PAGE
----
Daniel Hudson Burnham, (September 4, 1846 – June 1, 1912) was an American architect and urban designer.
He was the Director of Works for the World's Columbian Exposition in Chicago, colloquially referred to as "The White City".
Burnham took a leading role in the creation of master plans for the development of a number of cities, including Chicago, Manila, Baguio and downtown Washington, D.C.
He also designed several famous buildings, including the Flatiron Building of triangular shape in New York City, Union Station in Washington D.C., the Continental Trust Company Building tower skyscraper in Baltimore (now One South Calvert Building), and a number of notable skyscrapers in Chicago.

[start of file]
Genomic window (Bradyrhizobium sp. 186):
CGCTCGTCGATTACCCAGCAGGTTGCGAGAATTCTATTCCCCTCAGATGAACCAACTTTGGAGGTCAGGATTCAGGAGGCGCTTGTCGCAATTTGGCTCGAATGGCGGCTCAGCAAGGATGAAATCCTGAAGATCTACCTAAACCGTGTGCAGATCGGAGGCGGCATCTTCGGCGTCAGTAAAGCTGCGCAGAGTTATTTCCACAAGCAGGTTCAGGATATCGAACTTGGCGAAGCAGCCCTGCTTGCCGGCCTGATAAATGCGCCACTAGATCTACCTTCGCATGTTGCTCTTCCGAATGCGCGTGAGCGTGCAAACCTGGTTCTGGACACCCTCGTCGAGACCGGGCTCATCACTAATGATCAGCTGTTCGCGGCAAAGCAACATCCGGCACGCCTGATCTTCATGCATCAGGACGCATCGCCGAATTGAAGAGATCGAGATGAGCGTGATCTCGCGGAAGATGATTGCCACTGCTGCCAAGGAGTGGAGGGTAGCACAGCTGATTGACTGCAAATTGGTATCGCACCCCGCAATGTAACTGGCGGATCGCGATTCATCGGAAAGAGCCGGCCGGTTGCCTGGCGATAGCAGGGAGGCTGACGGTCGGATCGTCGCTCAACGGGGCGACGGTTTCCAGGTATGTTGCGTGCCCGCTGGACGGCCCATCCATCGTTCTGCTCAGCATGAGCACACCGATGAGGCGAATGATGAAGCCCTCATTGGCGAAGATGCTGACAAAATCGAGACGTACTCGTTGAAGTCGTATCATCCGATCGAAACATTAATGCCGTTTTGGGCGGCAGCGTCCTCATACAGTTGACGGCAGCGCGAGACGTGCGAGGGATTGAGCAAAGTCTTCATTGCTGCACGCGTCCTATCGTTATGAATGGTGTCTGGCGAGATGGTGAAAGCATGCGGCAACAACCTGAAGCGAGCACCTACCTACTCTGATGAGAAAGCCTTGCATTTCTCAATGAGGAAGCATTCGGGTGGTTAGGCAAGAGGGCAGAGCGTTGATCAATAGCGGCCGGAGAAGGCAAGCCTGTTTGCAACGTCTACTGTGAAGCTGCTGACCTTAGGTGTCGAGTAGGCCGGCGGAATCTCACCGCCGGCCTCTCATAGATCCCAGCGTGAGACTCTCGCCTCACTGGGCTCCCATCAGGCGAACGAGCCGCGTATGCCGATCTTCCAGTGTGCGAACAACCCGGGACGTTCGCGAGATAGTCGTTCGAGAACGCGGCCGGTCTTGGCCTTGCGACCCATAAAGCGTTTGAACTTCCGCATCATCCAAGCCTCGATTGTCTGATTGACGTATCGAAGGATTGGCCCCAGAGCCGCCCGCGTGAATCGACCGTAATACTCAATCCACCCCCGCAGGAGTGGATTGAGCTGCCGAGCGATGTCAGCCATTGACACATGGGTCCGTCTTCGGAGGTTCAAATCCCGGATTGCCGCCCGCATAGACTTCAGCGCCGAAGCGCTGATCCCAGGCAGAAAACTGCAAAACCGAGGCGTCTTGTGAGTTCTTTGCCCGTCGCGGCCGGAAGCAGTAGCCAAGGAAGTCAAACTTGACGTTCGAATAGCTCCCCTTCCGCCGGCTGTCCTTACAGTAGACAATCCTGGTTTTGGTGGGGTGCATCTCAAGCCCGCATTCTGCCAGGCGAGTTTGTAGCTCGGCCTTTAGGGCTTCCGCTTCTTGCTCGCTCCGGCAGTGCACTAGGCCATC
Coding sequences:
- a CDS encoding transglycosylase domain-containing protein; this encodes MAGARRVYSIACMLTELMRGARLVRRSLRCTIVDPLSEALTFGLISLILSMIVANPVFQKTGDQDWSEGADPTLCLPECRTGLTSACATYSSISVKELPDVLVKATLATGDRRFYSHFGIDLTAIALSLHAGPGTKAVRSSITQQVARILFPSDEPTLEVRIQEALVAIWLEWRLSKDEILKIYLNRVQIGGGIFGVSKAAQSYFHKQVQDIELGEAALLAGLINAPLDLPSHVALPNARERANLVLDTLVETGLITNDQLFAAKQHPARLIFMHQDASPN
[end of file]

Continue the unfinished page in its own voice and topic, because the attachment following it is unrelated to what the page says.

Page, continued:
Although best known for his skyscrapers, city planning, and for the White City, almost one third of Burnham's total output – 14.7 million square feet (1.37 million square meters) – consisted of buildings for shopping.